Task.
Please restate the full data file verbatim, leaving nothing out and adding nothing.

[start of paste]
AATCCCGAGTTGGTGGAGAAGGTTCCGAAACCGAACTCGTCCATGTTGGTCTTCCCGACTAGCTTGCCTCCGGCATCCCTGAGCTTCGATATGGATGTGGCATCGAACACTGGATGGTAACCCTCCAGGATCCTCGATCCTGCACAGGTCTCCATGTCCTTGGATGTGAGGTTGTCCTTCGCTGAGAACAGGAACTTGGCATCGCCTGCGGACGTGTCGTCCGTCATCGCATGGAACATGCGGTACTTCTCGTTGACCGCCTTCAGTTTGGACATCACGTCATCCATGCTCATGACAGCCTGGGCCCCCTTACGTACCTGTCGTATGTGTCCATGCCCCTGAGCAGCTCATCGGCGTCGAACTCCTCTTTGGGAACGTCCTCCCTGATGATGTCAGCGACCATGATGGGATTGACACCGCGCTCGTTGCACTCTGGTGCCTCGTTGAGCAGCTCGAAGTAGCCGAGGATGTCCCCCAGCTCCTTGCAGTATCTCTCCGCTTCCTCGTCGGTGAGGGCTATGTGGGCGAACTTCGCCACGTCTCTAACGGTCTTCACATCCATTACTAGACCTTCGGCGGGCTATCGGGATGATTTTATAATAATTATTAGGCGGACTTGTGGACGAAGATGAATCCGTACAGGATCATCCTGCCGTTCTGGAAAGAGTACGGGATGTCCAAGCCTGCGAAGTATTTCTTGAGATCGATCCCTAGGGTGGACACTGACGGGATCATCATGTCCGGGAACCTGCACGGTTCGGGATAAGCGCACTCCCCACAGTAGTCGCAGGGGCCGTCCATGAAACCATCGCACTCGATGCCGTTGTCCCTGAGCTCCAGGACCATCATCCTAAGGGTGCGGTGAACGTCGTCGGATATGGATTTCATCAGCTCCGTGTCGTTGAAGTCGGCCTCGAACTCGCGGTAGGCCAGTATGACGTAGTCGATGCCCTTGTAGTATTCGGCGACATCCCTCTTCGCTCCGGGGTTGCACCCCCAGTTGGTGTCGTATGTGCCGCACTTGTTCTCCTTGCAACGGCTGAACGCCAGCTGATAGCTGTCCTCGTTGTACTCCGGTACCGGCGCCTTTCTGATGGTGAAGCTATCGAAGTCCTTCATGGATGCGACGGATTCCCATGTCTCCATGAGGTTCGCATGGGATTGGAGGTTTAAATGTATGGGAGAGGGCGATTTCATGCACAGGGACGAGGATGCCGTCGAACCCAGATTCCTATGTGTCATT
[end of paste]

AATCCCGAGTTGGTGGAGAAGGTTCCGAAACCGAACTCGTCCATGTTGGTCTTCCCGACTAGCTTGCCTCCGGCATCCCTGAGCTTCGATATGGATGTGGCATCGAACACTGGATGGTAACCCTCCAGGATCCTCGATCCTGCACAGGTCTCCATGTCCTTGGATGTGAGGTTGTCCTTCGCTGAGAACAGGAACTTGGCATCGCCTGCGGACGTGTCGTCCGTCATCGCATGGAACATGCGGTACTTCTCGTTGACCGCCTTCAGTTTGGACATCACGTCATCCATGCTCATGACAGCCTGGGCCCCCTTACGTACCTGTCGTATGTGTCCATGCCCCTGAGCAGCTCATCGGCGTCGAACTCCTCTTTGGGAACGTCCTCCCTGATGATGTCAGCGACCATGATGGGATTGACACCGCGCTCGTTGCACTCTGGTGCCTCGTTGAGCAGCTCGAAGTAGCCGAGGATGTCCCCCAGCTCCTTGCAGTATCTCTCCGCTTCCTCGTCGGTGAGGGCTATGTGGGCGAACTTCGCCACGTCTCTAACGGTCTTCACATCCATTACTAGACCTTCGGCGGGCTATCGGGATGATTTTATAATAATTATTAGGCGGACTTGTGGACGAAGATGAATCCGTACAGGATCATCCTGCCGTTCTGGAAAGAGTACGGGATGTCCAAGCCTGCGAAGTATTTCTTGAGATCGATCCCTAGGGTGGACACTGACGGGATCATCATGTCCGGGAACCTGCACGGTTCGGGATAAGCGCACTCCCCACAGTAGTCGCAGGGGCCGTCCATGAAACCATCGCACTCGATGCCGTTGTCCCTGAGCTCCAGGACCATCATCCTAAGGGTGCGGTGAACGTCGTCGGATATGGATTTCATCAGCTCCGTGTCGTTGAAGTCGGCCTCGAACTCGCGGTAGGCCAGTATGACGTAGTCGATGCCCTTGTAGTATTCGGCGACATCCCTCTTCGCTCCGGGGTTGCACCCCCAGTTGGTGTCGTATGTGCCGCACTTGTTCTCCTTGCAACGGCTGAACGCCAGCTGATAGCTGTCCTCGTTGTACTCCGGTACCGGCGCCTTTCTGATGGTGAAGCTATCGAAGTCCTTCATGGATGCGACGGATTCCCATGTCTCCATGAGGTTCGCATGGGATTGGAGGTTTAAATGTATGGGAGAGGGCGATTTCATGCACAGGGACGAGGATGCCGTCGAACCCAGATTCCTATGTGTCATT